The first, and only, time I fired a gun, I was a 17 years old. The gun was an M-16, and firing it was the culmination of a week spent with the Israeli army during a teen tour in Israel.
The program, called Gadna, was one of several electives we had to choose from. Other options included hikes of various difficulty, archeological exploration, and study programs. I chose Gadna, in no particular order, for the boys (OK, mostly for the boys), the chance to learn about one of the best armies on the planet, and, yes, to fire a gun.
Being from an upper-middle-class family of suburban Queens, my exposure to firearms was limited to television, movies, and video games. I had some distant relatives who hunted for food, and I always thought that was odd. You bought meat at the supermarket, end of story. Columbine was still an anomaly, and, pre-9/11, “terrorism” was not in my vocabulary. Guns were not a part of my life.
So, when I got my hands on one, it was exhilarating. I remember thinking, “I can’t believe they are going to let a bunch of high schoolers shoot these things. This would never happen in the United States.” But, this wasn’t the United States, this was Israel, where kids not much older than me were preparing to go off and defend their country. Many of them were probably children and even grandchildren of Israeli veterans. The army wasn’t just something fun they got to try for a week in between swimming in the Galilee and hiking Masada. They weren’t just going to be firing blanks at targets. There’s an added level of maturity when you have no choice but to go fight for your country.
You would think that if Israel would so readily put guns in the hands of civilian teens who had never held a weapon before, they must have some pretty lax gun laws. And, you’d be wrong. Israeli ownership requirements for firearms are much stricter than the United States. Over there, guns aren’t fun toys to collect; they aren’t used to prove some false sense of machismo. They are respected pieces of machinery that are distributed with the highest levels of discretion.
That respect was passed on to myself and fellow Gadna participants. Though we often joked with our commander, and probably could have used a lesson or two on decorum, we knew enough to take the guns seriously. Before I fired that M-16, I learned how to assemble and disassemble my weapon. I learned the proper way to clean it. I even learned a few drills.
After all that, I was a horrible shot. I couldn’t quite get the hang of aiming and when the target came zipping back, it was empty. My future as a sniper was over. I was embarrassed, but the shells I got to keep as a souvenir made it a little better.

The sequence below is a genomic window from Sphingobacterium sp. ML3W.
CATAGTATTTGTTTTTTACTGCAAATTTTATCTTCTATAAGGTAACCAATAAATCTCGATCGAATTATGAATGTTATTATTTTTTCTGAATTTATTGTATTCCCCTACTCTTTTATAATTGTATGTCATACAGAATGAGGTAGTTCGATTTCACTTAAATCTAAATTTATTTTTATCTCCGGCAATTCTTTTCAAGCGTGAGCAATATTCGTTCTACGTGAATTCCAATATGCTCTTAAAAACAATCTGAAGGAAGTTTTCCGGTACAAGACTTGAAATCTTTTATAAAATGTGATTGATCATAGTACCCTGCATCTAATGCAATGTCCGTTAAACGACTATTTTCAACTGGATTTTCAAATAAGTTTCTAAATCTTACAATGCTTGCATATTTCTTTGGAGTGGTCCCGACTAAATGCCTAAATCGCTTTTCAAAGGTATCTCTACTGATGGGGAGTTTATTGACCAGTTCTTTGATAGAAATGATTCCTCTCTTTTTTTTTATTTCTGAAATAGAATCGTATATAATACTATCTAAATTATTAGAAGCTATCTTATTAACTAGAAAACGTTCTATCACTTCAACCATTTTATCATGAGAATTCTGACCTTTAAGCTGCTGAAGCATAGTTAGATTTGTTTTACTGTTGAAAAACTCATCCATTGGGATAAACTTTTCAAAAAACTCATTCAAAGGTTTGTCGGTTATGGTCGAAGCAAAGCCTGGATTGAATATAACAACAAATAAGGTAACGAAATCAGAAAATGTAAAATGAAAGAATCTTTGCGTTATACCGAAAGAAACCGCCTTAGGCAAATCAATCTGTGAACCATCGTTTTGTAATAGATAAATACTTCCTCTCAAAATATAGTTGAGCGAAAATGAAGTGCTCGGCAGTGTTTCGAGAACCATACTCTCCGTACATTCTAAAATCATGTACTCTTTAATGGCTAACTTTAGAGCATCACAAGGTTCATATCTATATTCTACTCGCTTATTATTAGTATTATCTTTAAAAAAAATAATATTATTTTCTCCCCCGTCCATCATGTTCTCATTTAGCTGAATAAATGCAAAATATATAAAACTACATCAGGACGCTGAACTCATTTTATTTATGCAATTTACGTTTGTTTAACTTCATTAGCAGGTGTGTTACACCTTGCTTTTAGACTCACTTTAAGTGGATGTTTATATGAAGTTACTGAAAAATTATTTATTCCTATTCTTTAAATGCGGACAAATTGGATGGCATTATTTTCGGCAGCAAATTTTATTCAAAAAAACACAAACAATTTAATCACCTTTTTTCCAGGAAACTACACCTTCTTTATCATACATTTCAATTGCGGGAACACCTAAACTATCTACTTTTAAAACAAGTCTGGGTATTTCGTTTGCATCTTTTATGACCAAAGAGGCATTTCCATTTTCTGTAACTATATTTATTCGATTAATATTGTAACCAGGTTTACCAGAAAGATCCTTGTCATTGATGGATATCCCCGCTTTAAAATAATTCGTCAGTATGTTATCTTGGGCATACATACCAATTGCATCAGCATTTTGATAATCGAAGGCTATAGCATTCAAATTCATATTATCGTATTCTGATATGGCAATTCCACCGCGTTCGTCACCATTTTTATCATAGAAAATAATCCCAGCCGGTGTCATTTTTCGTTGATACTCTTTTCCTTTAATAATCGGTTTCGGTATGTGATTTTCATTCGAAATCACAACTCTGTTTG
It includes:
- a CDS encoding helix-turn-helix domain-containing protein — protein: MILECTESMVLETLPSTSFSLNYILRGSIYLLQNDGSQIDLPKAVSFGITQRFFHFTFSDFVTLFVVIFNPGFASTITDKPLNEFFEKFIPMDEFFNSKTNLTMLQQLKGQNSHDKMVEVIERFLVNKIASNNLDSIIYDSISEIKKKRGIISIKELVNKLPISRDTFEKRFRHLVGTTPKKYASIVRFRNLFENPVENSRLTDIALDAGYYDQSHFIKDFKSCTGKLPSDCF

I returned home to my gun-free life. I would soon be heading to college and a world away from the reality of Israeli life. Then 9/11 came, shootings became a normal part of reality, and America was no longer immune to the daily reality of terrorism Israel knew all too well.
These days, guns are at the forefront of political debates, with both sides arguing they know best when it comes to keeping America safe. There is a lot of name-calling and finger-pointing, but very little actual dialogue.
I used to be on the “no guns!” side of the debate, until I had my own children. I actually found myself sympathizing with those who wanted to own a gun for protection. As a new mom, you can bet I’d do anything to keep my family safe, and suddenly guns didn’t seem so bad. In addition, a recent move from Brooklyn to upstate New York opened my eyes to the necessity of guns for rural families. As one mom in my Facebook group noted, if her family couldn’t hunt, they couldn’t eat.
On the other side, I think gun enthusiasts should advocate for keeping them out of the hands of criminals and the mentally ill. Instead of crying foul at even a hint of gun legislation, why not work with gun control proponents to develop solutions that respect their concerns without infringing on American rights? They should also ask themselves if it is really necessary to own automatic weapons, and if one person really needs a shed full of guns “for protection.”
I truly believe there is room for a centrist view on gun control. I don’t think we should remove all guns from civilian ownership. I realize many anti-gun folks are from urban areas, where hunting isn’t a way of life, and law enforcement is just a quick call away. It is easy to criticize those who live a different lifestyle. For many, guns are necessary tools for survival, and respecting that is a big step toward opening a discussion on reasonable gun control.
Most Israelis will handle a gun at some point in their lives. They won’t be shooting blanks at a shooting range on a teen tour. They won’t be bragging to their friends about how they got to play soldier, and then return to shooting up the enemy in “Call of Duty.” They will strapping on a heavy, loaded weapon and preparing to defend their nation.
Israelis respect guns; perhaps it’s time we did the same.